If there is one organ stop which imitates human voice, it is Vox Humana (from Latin "Human voice"). There is a French version of it, called "Voix humaines" but today I'm writing about its German sister.
Actually, when you play on it, the music might really sound like a choir.
This is because of its construction. Vox Humana is a reed stop with short resonators. Personally to me the resonators on some organs seem a lot like mushrooms.
If you listen carefully to the sounds of this stop, you may be able to hear the vowels a, e, i, o, and u, just like in the singing of a choir.
Usually Vox Humana is a stop which is used to play a solo melody, like a chorale tune in the chorale prelude. But sometimes, it is possible to find original registration indications by Baroque composers where Vox Humana is used in playing four voices of a polyphonic composition.
One such collection is "Harmonische Seelenlust" (1733) by the contemporary of J.S.Bach - Georg Friedrich Kauffmann (1679-1735) which is full of interesting and exotic registration indications.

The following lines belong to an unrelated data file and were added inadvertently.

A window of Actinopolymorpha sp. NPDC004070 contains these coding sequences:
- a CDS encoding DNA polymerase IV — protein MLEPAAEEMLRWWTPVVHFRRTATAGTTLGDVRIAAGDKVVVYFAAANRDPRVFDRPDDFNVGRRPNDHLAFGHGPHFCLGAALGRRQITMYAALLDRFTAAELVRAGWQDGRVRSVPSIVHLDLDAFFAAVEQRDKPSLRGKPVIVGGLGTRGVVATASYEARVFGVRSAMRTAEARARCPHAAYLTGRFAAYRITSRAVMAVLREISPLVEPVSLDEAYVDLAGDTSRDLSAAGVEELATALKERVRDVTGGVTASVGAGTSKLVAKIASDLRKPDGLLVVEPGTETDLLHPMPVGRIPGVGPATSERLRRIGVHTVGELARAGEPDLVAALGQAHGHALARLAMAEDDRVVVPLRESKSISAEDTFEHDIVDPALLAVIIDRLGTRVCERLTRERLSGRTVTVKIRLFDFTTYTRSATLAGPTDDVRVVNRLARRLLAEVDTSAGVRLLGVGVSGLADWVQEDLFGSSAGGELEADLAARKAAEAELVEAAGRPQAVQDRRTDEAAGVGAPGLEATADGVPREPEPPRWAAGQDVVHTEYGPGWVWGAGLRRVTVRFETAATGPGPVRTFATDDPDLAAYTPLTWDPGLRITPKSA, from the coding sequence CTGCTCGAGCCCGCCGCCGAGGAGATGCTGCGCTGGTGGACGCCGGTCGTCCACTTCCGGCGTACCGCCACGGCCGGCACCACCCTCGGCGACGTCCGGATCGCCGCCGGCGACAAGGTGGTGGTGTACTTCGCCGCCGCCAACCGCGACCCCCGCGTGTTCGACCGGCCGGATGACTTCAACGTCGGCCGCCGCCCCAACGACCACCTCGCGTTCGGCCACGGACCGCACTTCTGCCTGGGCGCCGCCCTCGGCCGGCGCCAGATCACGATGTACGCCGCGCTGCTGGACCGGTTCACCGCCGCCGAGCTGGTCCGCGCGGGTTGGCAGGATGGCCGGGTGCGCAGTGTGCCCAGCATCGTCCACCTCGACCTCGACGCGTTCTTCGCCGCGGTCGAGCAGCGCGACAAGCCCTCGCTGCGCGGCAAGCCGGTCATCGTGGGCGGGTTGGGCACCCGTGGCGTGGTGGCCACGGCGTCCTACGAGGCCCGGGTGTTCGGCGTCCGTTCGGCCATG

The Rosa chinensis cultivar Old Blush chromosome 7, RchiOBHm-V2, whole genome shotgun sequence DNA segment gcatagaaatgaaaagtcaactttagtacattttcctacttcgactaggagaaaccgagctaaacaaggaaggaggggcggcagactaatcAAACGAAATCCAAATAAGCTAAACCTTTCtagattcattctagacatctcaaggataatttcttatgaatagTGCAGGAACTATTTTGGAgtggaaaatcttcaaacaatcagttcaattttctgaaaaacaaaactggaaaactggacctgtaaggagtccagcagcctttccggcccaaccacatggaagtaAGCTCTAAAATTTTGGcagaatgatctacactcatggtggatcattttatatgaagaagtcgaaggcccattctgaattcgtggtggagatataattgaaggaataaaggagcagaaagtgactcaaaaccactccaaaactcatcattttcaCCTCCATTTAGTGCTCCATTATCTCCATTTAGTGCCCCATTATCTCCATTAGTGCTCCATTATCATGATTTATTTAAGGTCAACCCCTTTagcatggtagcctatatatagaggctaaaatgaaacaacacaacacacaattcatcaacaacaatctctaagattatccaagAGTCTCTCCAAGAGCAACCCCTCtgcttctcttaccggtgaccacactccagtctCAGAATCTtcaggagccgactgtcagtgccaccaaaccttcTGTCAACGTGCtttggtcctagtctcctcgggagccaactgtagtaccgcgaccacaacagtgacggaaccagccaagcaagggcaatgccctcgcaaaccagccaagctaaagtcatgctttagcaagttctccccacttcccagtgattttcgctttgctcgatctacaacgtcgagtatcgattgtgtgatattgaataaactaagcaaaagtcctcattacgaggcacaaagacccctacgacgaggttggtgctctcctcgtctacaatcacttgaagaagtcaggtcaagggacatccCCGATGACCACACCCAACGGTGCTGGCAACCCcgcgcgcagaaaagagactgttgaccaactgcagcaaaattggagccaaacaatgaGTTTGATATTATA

Listen to the sounds of the original Vox Humana stop with reconstructed resonators in the chorale prelude "Komm Heiliger Geist" by Kauffmann from "Harmonische Seelenlust" on the famous 1776 Casparini organ in Vilnius Holy Ghost church (Lithuania) (see the picture above). Can you imagine a 4-part choir singing this beautiful piece?
By the way, do you want to learn my special powerful techniques which help me to master any piece of organ music up to 10 times faster? If so, download my video Organ Practice Guide.
DON'T MISS A THING! FREE UPDATES BY EMAIL.
You have successfully joined our subscriber list.
Our Hauptwerk Setup:
Drs. Vidas Pinkevicius and Ausra Motuzaite-Pinkeviciene
Organists of Vilnius University , creators of Secrets of Organ Playing.
Don't have an organ at home?
Download paper manuals and pedals, print them out, cut the white spaces, tape the sheets together and you'll be ready to practice anywhere where is a desk and floor. Make sure you have a higher chair.